But the kicker came on Friday. I now work with the physics department, and the most novel thing has occurred… I ENJOY WORK!??!. So on Friday, we [the physics department] were relocating all of our servers out of a server room in Burchard 127 to another location across campus in the service center library basement. The reason, among others, was primarily for one purpose – to evade that which owns our base. We brought with us two label-makers to label the wires we were soon to install. After several hours, one label maker ran out of batteries, and the other out of label-tape. The batteries from one didn’t fit into the other, but alas, there was another label-maker in the Unix lab, back in the room in Burchard we came from. It’s a label maker that once had no idea how much trouble it would one day cause.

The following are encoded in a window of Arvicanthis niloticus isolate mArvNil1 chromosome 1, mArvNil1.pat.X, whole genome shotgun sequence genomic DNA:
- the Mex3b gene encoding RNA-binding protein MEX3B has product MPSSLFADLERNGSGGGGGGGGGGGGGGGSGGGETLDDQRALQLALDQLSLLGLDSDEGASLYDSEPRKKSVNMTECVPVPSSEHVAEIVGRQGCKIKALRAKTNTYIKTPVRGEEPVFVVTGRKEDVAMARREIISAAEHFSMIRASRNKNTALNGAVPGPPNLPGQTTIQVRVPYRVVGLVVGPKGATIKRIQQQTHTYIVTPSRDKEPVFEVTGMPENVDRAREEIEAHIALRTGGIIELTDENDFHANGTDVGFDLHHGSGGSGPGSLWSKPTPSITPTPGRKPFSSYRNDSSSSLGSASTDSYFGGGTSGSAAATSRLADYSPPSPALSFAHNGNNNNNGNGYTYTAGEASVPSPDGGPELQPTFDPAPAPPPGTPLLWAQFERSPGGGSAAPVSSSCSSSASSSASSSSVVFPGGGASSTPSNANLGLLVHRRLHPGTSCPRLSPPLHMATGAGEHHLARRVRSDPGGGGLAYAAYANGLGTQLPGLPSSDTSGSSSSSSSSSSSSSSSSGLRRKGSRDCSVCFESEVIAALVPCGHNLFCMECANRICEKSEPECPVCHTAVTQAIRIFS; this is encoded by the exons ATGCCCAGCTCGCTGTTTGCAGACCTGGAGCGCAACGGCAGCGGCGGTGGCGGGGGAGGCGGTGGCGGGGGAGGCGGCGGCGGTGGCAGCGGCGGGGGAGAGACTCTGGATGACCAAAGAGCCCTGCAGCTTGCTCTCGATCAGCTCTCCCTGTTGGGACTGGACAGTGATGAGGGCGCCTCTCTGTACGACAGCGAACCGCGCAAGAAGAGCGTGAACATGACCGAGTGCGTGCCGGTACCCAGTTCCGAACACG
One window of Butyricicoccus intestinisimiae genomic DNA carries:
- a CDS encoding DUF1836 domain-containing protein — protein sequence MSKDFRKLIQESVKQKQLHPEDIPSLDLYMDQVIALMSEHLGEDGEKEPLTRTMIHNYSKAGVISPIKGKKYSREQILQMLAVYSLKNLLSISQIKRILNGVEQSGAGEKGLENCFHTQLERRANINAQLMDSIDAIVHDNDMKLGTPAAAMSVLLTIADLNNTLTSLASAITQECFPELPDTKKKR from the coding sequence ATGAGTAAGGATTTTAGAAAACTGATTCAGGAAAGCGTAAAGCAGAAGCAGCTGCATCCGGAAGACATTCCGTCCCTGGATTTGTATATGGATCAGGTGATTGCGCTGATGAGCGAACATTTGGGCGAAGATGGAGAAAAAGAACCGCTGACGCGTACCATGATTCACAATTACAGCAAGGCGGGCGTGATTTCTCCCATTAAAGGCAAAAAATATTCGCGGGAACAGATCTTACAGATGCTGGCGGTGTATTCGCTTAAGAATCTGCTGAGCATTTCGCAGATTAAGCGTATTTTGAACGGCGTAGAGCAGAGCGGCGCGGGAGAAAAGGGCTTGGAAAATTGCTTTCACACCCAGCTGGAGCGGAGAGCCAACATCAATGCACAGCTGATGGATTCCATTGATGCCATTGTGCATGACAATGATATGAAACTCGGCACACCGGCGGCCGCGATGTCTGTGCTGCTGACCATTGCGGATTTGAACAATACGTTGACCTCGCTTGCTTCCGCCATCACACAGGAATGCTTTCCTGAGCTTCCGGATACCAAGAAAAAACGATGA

I figured rather than walk all the way to the lab to find out RAD took the label maker, I’d head off the pass and go straight to his office in Lieb 104. Knock, knock. No answer… which is no surprise. Oh well. I headed over to Burchard. There, in the back of the room, was RAD, a class C encounter (10-20 feet away, no vocal contact). Now, the Unix lab is divided into two sections, the public section, and the public section that’s temporarily closed (the private section). In the back of the closed section lives several shelves with computer supplies on them. Dividing these two sections is a bright orange cone. That may seem like a minor detail, but one day in the future, it will be the source of many laughs. I went into the back of the lab, where RAD was conversing with his current employee simply to grab the tools that belonged to me. This was starting to get intense, as this now qualified as a class B encounter (within 10 feet, still no verbal contact). I picked up my tools without incident, though, even managing to squeeze out a smile towards my favorite ex-boss. My current boss then called me to tell me to pick up a network switch that was left there. I started scanning the shelves for the switch in question. RAD feels the need to interject with a friendly, “Mr. Benjamin, I understand you used to work for this department, but you no longer do, and so now you are no longer allowed back here. Please go to the other side of the orange cone.” That was it… a class A encounter (within 10 feet, verbal contact made). I ignored him for a while, after all, I was on the phone with someone in a LOUD server room, it was hard to hear to begin with. Eventually, my boss on the phone found the switch, we had brought it with us to begin with. Oh well, not all was lost, for in my search, I found the label maker!! I grabbed the label maker and headed for the door.